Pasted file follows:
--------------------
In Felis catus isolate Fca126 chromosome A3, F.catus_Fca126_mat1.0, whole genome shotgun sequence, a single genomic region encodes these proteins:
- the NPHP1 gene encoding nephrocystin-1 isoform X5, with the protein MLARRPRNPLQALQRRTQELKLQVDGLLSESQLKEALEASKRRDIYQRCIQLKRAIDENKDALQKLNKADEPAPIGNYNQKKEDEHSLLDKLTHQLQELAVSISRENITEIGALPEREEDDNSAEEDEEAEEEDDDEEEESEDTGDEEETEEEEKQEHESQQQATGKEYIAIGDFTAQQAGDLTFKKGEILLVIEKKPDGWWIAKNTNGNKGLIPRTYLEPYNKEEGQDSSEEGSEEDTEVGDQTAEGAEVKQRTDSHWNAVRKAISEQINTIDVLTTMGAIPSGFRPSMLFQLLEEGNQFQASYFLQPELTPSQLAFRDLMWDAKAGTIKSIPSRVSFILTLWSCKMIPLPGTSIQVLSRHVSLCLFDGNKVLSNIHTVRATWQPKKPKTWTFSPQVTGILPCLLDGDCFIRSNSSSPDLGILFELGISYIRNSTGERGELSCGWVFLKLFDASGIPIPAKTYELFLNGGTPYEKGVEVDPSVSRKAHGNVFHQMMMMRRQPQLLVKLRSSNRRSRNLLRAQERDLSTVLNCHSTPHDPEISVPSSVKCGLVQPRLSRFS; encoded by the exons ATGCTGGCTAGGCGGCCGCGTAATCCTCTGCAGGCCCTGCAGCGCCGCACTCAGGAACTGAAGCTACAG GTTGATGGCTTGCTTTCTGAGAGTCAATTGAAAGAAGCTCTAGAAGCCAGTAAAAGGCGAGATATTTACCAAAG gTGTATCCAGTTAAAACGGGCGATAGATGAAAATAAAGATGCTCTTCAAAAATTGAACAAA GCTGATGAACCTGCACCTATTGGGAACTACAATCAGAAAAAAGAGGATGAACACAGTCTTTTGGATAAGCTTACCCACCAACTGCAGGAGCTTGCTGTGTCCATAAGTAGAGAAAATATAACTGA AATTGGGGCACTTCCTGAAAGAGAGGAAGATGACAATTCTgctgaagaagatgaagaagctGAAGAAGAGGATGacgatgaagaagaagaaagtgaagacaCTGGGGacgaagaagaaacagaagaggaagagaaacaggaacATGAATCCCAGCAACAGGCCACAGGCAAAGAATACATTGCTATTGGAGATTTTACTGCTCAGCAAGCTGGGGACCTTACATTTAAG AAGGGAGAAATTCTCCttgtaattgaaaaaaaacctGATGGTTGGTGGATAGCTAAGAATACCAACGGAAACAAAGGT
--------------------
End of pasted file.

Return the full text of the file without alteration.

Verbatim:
In Felis catus isolate Fca126 chromosome A3, F.catus_Fca126_mat1.0, whole genome shotgun sequence, a single genomic region encodes these proteins:
- the NPHP1 gene encoding nephrocystin-1 isoform X5, with the protein MLARRPRNPLQALQRRTQELKLQVDGLLSESQLKEALEASKRRDIYQRCIQLKRAIDENKDALQKLNKADEPAPIGNYNQKKEDEHSLLDKLTHQLQELAVSISRENITEIGALPEREEDDNSAEEDEEAEEEDDDEEEESEDTGDEEETEEEEKQEHESQQQATGKEYIAIGDFTAQQAGDLTFKKGEILLVIEKKPDGWWIAKNTNGNKGLIPRTYLEPYNKEEGQDSSEEGSEEDTEVGDQTAEGAEVKQRTDSHWNAVRKAISEQINTIDVLTTMGAIPSGFRPSMLFQLLEEGNQFQASYFLQPELTPSQLAFRDLMWDAKAGTIKSIPSRVSFILTLWSCKMIPLPGTSIQVLSRHVSLCLFDGNKVLSNIHTVRATWQPKKPKTWTFSPQVTGILPCLLDGDCFIRSNSSSPDLGILFELGISYIRNSTGERGELSCGWVFLKLFDASGIPIPAKTYELFLNGGTPYEKGVEVDPSVSRKAHGNVFHQMMMMRRQPQLLVKLRSSNRRSRNLLRAQERDLSTVLNCHSTPHDPEISVPSSVKCGLVQPRLSRFS; encoded by the exons ATGCTGGCTAGGCGGCCGCGTAATCCTCTGCAGGCCCTGCAGCGCCGCACTCAGGAACTGAAGCTACAG GTTGATGGCTTGCTTTCTGAGAGTCAATTGAAAGAAGCTCTAGAAGCCAGTAAAAGGCGAGATATTTACCAAAG gTGTATCCAGTTAAAACGGGCGATAGATGAAAATAAAGATGCTCTTCAAAAATTGAACAAA GCTGATGAACCTGCACCTATTGGGAACTACAATCAGAAAAAAGAGGATGAACACAGTCTTTTGGATAAGCTTACCCACCAACTGCAGGAGCTTGCTGTGTCCATAAGTAGAGAAAATATAACTGA AATTGGGGCACTTCCTGAAAGAGAGGAAGATGACAATTCTgctgaagaagatgaagaagctGAAGAAGAGGATGacgatgaagaagaagaaagtgaagacaCTGGGGacgaagaagaaacagaagaggaagagaaacaggaacATGAATCCCAGCAACAGGCCACAGGCAAAGAATACATTGCTATTGGAGATTTTACTGCTCAGCAAGCTGGGGACCTTACATTTAAG AAGGGAGAAATTCTCCttgtaattgaaaaaaaacctGATGGTTGGTGGATAGCTAAGAATACCAACGGAAACAAAGGT